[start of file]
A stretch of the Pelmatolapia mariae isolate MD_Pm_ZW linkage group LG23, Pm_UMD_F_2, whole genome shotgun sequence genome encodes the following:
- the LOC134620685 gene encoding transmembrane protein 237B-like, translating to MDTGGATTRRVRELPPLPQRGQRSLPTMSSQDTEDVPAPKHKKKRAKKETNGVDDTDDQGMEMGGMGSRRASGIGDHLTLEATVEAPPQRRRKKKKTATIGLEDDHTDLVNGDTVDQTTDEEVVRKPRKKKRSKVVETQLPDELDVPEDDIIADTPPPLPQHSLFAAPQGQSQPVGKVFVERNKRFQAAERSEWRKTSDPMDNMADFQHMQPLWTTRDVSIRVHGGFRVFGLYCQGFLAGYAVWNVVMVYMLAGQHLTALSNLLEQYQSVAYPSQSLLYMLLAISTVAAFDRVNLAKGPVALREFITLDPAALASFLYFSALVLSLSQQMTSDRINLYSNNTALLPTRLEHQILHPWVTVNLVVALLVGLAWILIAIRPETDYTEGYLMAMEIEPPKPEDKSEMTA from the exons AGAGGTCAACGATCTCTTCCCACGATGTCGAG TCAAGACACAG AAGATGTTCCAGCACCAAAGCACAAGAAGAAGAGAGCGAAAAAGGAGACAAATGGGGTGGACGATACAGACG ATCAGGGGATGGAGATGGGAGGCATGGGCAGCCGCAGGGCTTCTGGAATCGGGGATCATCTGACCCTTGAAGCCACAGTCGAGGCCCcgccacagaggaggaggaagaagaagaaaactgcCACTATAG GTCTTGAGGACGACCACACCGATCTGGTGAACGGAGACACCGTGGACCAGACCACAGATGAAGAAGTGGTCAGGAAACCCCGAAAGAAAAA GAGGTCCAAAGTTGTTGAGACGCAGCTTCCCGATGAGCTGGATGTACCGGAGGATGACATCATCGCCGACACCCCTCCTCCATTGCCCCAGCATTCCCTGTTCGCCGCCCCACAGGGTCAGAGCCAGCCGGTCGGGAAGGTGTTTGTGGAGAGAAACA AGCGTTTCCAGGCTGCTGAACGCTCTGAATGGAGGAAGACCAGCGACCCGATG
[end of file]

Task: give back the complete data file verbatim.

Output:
A stretch of the Pelmatolapia mariae isolate MD_Pm_ZW linkage group LG23, Pm_UMD_F_2, whole genome shotgun sequence genome encodes the following:
- the LOC134620685 gene encoding transmembrane protein 237B-like, translating to MDTGGATTRRVRELPPLPQRGQRSLPTMSSQDTEDVPAPKHKKKRAKKETNGVDDTDDQGMEMGGMGSRRASGIGDHLTLEATVEAPPQRRRKKKKTATIGLEDDHTDLVNGDTVDQTTDEEVVRKPRKKKRSKVVETQLPDELDVPEDDIIADTPPPLPQHSLFAAPQGQSQPVGKVFVERNKRFQAAERSEWRKTSDPMDNMADFQHMQPLWTTRDVSIRVHGGFRVFGLYCQGFLAGYAVWNVVMVYMLAGQHLTALSNLLEQYQSVAYPSQSLLYMLLAISTVAAFDRVNLAKGPVALREFITLDPAALASFLYFSALVLSLSQQMTSDRINLYSNNTALLPTRLEHQILHPWVTVNLVVALLVGLAWILIAIRPETDYTEGYLMAMEIEPPKPEDKSEMTA from the exons AGAGGTCAACGATCTCTTCCCACGATGTCGAG TCAAGACACAG AAGATGTTCCAGCACCAAAGCACAAGAAGAAGAGAGCGAAAAAGGAGACAAATGGGGTGGACGATACAGACG ATCAGGGGATGGAGATGGGAGGCATGGGCAGCCGCAGGGCTTCTGGAATCGGGGATCATCTGACCCTTGAAGCCACAGTCGAGGCCCcgccacagaggaggaggaagaagaagaaaactgcCACTATAG GTCTTGAGGACGACCACACCGATCTGGTGAACGGAGACACCGTGGACCAGACCACAGATGAAGAAGTGGTCAGGAAACCCCGAAAGAAAAA GAGGTCCAAAGTTGTTGAGACGCAGCTTCCCGATGAGCTGGATGTACCGGAGGATGACATCATCGCCGACACCCCTCCTCCATTGCCCCAGCATTCCCTGTTCGCCGCCCCACAGGGTCAGAGCCAGCCGGTCGGGAAGGTGTTTGTGGAGAGAAACA AGCGTTTCCAGGCTGCTGAACGCTCTGAATGGAGGAAGACCAGCGACCCGATG